Jason Pendleton found out about it. The girls were dealt with, one charged with harassment and another's parents threatened with lawsuits. The abuse stopped. Mostly. But it left Glory feeling alone and out of place wherever she went. Her health, never good, caused many absences during the time of turmoil. She lost weight. She was a good student and made excellent grades, despite it. She went on to college and then to law school with the support of her stepsiblings, and graduated magna cum laude. From there, she went to the San Antonio Distri...


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Product Details

  • Hardcover: 320 pages
  • Publisher: HQN Books; Library ed edition (June 1, 2008)
  • Language: English
  • ISBN-10: 0373773005
  • ISBN-13: 978-0373773008
  • Product Dimensions: 6.5 x 1.1 x 9.5 inches
  • Shipping Weight: 12 ounces
  • Average Customer Review: 2.9 out of 5 stars  See all reviews (78 customer reviews)
  • Amazon Best Sellers Rank: #1,278,998 in Books (See Top 100 in Books)

More About the Author

I was born in south Georgia(USA), graduated from high school in Atlanta, married my husband, James, in Habersham County, and graduated from Piedmont College(Demorest, GA) summa cum laude in history with minors in anthropology and Spanish in 1995.

I worked for over 16 years as a newspaper reporter on both weekly and daily papers. In between reporting jobs, I had a son, Blayne, my greatest creative achievement. I love iguanas and most other animals, and am the biggest geek on earth. If it's electronic, and non-lethal, I probably have one. I was always the kid who was out of step with the rest of the world, and I still am. My father was a college professor, so my sister and I grew up not quite understanding what prejudice was.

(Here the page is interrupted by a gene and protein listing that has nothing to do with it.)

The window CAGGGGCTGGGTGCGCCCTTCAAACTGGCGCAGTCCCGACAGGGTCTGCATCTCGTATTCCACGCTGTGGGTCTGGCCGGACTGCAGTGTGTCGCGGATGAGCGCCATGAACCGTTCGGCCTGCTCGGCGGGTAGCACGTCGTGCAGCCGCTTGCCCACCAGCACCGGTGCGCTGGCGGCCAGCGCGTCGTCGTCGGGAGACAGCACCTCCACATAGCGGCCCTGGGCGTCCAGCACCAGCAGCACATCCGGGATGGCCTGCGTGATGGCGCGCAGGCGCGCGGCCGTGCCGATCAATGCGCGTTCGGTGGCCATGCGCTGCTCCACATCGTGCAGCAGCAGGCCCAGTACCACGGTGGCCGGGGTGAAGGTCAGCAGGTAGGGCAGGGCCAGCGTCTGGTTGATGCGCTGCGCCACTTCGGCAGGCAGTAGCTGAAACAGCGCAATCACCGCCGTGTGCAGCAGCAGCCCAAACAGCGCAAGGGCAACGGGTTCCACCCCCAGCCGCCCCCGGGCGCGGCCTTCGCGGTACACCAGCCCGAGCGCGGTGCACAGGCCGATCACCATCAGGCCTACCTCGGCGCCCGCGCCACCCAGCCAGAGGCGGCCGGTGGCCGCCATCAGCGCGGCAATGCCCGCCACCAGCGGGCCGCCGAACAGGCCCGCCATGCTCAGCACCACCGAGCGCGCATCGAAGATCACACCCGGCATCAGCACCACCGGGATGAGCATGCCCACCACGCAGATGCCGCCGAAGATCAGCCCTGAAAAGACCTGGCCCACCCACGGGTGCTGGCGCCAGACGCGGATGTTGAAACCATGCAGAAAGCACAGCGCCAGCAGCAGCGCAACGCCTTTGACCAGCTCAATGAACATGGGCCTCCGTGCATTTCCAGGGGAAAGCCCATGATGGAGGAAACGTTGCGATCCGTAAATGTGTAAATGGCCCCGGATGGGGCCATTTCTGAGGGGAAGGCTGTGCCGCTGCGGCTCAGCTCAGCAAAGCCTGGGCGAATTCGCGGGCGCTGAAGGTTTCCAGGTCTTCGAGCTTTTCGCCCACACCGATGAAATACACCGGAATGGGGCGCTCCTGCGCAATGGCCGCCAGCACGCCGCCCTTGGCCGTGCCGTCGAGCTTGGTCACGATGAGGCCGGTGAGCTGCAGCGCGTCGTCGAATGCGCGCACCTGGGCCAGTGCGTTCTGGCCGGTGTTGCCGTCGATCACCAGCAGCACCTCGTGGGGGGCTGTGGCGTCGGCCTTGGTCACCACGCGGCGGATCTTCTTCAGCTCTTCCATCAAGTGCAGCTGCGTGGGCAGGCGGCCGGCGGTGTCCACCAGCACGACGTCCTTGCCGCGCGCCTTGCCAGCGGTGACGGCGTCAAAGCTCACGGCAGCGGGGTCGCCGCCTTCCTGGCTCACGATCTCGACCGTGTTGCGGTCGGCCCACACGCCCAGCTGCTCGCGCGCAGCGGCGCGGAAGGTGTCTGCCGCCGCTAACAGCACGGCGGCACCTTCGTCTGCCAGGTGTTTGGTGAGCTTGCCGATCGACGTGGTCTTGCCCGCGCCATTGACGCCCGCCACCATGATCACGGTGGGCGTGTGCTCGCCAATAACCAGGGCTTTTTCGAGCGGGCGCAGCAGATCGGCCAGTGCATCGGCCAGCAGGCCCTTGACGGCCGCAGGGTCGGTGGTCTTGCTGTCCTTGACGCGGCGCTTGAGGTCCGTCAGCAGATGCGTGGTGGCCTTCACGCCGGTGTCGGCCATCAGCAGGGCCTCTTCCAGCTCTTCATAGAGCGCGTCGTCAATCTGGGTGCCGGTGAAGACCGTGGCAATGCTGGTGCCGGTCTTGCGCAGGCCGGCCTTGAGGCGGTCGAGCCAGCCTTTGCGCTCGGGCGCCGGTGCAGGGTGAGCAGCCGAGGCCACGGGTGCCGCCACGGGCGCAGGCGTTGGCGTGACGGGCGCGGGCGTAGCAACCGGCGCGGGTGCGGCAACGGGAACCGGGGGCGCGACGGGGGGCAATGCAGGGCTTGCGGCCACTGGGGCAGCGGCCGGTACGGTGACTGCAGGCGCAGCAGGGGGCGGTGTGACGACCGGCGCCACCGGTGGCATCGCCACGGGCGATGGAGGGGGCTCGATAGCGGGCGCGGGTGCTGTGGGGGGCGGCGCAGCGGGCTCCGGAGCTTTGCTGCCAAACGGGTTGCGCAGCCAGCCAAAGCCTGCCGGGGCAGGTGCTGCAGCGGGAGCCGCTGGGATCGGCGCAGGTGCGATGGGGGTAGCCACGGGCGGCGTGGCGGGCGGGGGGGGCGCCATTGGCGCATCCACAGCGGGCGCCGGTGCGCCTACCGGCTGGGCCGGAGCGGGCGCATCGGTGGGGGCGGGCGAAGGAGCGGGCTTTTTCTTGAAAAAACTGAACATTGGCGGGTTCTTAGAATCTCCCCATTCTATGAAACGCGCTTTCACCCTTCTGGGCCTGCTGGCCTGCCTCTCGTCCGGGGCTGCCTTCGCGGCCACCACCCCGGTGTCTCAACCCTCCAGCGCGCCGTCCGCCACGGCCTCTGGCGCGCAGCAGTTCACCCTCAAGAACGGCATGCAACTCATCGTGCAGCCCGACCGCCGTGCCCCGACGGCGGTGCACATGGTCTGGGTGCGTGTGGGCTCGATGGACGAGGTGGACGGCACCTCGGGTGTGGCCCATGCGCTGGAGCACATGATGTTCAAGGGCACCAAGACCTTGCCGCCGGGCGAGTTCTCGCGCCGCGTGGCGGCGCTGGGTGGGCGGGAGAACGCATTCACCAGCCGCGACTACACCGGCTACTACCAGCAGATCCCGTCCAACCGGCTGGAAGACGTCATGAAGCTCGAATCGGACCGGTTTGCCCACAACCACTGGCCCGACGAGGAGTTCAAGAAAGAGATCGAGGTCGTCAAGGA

I traveled a lot when I was more mobile than I am now, and I never met a person I didn't like. Writing books is more than a job to me, it's my life, next to being a wife, mother and grandmother. I am a person of faith, but I respect all religions and all cultures.

I write romantic suspense for HQN books, mass market and series contemporary romance for Harlequin, and science fiction novels for Luna Books. In my spare time, I sleep. :)

Customer Reviews

Most Helpful Customer Reviews

55 of 58 people found the following review helpful By lawlady on July 13, 2008
Format: Hardcover

I have been a Diana Palmer fan since way back in the 80s when Silhouette Romance and Silhouette Desire first started publishing her work. I have loved her Soldier of Fortune books and I even liked the way recurring Jacobsville characters appear in the subsequent books. I have seen her books getting tired and repetitive especially since the midpoint of the Long Tall Texans series and their identical storylines but this is the worst yet.